Dear chancellor: Five steps to inject some life into a flatlining economy

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Mark Littlewood
Mark Littlewood is director-general of the Institute of Economic Affairs.

LAST week’s grim news that the economy is flatlining causes two headaches for the chancellor. First, his tentative deficit reduction plan is losing credibility by the day. Already he has postponed the date when he will balance the budget to the middle of the next Parliament. But his hopes of closing the UK’s unsustainable deficit are based on growth returning to the economy.

But secondly, growth is desirable on its own terms. Even without a colossal budget deficit, any government with a hope of survival seeks to ensure the population is richer on re-election day. The coalition should have thought through a strategy for growth in its first weeks of office. If growth is to be a centrepiece of its strategy, a much bolder approach is needed now. Here are five simple steps the chancellor could take with almost immediate effect.

First, he should increase the age range at which the youth-rate national minimum wage applies. With unemployment among young people hovering around 1m, there is a real fear of a “lost generation” which loses touch with the labour market. Regionalising the minimum wage or scrapping it altogether would be the best option. But if this is unpalatable for the coalition, it should extend the £4.98 minimum wage to cover those up to the age of 24, rather than allowing the higher rate of £6.19 to kick in at 21. Getting people onto the first rung of the career ladder is an urgent priority. No-one pretends someone in their early twenties can easily raise a family on an income of less than £5 an hour. But if the alternative is languishing on welfare, then the alternative is worse. Just like anything, if you decrease prices, people will consume more. We need people to consume more labour from our young people.

Secondly, we should look at exempting small businesses and start-ups from a swathe of regulations. Ideally, a full scale bonfire of red tape would be undertaken, rather than the feeble smouldering overseen by the coalition to date. But, at the very least, we must ensure that small business is given room to grow and breathe. Multinationals can cope with complex regulations with relative ease. It is smaller enterprises that feel the pain of state interference disproportionately. Companies with a turnover of under £5m should be able to employ up to a dozen employees on a self-employed consultancy basis, exempting them from the high risk and costs of stifling labour laws.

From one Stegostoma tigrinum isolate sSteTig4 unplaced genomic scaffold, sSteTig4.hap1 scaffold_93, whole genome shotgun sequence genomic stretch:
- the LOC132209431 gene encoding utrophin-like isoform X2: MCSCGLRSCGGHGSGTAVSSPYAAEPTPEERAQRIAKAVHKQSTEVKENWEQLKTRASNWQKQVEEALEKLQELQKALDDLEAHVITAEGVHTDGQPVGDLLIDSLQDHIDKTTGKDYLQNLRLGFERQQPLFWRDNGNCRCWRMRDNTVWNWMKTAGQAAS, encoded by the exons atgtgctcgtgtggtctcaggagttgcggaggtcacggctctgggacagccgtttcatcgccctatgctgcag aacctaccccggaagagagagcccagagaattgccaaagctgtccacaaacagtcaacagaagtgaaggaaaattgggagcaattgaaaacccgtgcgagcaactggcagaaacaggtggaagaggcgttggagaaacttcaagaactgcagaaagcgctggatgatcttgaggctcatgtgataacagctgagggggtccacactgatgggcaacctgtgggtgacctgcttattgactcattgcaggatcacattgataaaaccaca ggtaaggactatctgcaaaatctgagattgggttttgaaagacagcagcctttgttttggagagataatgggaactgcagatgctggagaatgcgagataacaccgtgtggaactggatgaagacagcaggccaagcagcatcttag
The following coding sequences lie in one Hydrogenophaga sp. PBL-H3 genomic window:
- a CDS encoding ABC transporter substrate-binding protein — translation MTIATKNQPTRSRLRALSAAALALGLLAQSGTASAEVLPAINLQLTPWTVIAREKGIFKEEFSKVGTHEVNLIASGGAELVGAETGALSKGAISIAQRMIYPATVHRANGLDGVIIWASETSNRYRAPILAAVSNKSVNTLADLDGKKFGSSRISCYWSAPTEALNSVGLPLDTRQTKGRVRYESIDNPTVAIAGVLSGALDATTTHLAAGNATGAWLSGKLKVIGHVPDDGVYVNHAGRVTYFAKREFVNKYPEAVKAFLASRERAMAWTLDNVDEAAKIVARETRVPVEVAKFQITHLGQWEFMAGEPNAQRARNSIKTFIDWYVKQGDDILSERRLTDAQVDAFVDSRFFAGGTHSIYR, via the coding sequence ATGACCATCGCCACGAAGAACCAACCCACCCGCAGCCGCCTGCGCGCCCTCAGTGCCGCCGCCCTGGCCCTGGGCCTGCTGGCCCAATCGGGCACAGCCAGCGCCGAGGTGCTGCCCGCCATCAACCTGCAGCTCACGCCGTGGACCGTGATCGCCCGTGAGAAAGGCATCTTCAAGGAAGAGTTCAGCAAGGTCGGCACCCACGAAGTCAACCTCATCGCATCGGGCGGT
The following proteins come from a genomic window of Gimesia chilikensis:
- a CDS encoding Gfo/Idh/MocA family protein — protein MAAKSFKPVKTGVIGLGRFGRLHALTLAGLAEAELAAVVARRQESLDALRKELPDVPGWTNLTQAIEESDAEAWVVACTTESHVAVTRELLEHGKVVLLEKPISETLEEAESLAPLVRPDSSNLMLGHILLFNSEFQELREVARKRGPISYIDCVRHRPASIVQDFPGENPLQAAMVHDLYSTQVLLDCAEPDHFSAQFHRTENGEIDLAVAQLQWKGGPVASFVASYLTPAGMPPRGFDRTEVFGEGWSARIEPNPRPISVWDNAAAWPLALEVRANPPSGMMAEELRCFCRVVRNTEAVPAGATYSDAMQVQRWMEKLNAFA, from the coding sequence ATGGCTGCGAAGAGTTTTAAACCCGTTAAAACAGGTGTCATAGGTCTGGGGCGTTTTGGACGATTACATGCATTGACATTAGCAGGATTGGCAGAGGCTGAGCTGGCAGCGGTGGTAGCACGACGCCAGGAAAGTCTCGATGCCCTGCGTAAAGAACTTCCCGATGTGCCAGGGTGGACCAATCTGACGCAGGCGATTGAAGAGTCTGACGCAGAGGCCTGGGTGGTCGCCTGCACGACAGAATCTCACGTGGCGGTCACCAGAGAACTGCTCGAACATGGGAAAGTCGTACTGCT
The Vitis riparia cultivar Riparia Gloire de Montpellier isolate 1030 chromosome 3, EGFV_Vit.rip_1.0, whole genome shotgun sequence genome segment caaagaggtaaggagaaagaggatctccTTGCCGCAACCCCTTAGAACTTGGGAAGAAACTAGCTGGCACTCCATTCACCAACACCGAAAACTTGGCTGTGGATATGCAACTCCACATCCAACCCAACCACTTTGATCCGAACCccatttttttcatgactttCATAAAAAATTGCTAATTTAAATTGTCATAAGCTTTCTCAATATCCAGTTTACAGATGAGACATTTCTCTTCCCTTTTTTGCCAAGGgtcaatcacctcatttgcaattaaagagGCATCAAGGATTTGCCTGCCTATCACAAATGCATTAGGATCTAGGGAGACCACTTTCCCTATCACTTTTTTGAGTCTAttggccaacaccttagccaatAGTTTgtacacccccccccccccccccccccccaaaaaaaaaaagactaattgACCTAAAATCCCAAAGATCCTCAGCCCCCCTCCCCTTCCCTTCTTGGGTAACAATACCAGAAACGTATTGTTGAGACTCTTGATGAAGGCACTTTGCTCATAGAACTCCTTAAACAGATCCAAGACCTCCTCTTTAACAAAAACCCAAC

Rumours of the chancellor’s disappointment with some of his Cabinet colleagues over their failure to adopt pro-growth plans could perhaps be addressed through a third policy – the introduction of a formal growth test. If proposals can be shown to have even a modest likelihood of impeding economic activity, the Treasury should be able to swiftly intervene and ensure such proposals are shelved. Some of the ludicrous suggestions circulating around Whitehall – plain packaging for tobacco, a minimum price for alcohol or banning high stakes betting terminals, for example, are all signs of a government fiddling while the economy burns. The proponents of such patronising and disruptive policies should be told to desist from their pet campaigns – at the very least until the economy is booming again.

A fourth plank would be to make the life of regulators harder rather than easier. Many small businesses complain about the heavy-handed, officious demands for immediate compliance from a range of agencies. Tougher rules should be put in place to ensure that businesses are given clear guidance, not knocked off kilter by “on the spot” checks (unless there is an immediate threat to life and limb), and are granted a generous period of time in which to comply with any orders. The right of businesses to fight back against regulators needs to be strengthened.

Finally, the chancellor should make a pledge for the future. He should state that as soon as his delayed plans for closing the deficit are completed, any future “proceeds of growth” will be used to reduce taxes, not increase spending. This is a promise of tax cuts in five years’ time, but it would at least signal that government’s intention is to unleash enterprise rather than spending the practical maximum amount in the state sector.

Of course, the UK economy is to a considerable degree at the mercy of the global economy. Nevertheless, promoting growth can be a choice for this government, not merely an aspiration. Sadly, it is a choice it seems incapable of making with any conviction.

Mark Littlewood is director general of the Institute of Economic Affairs.

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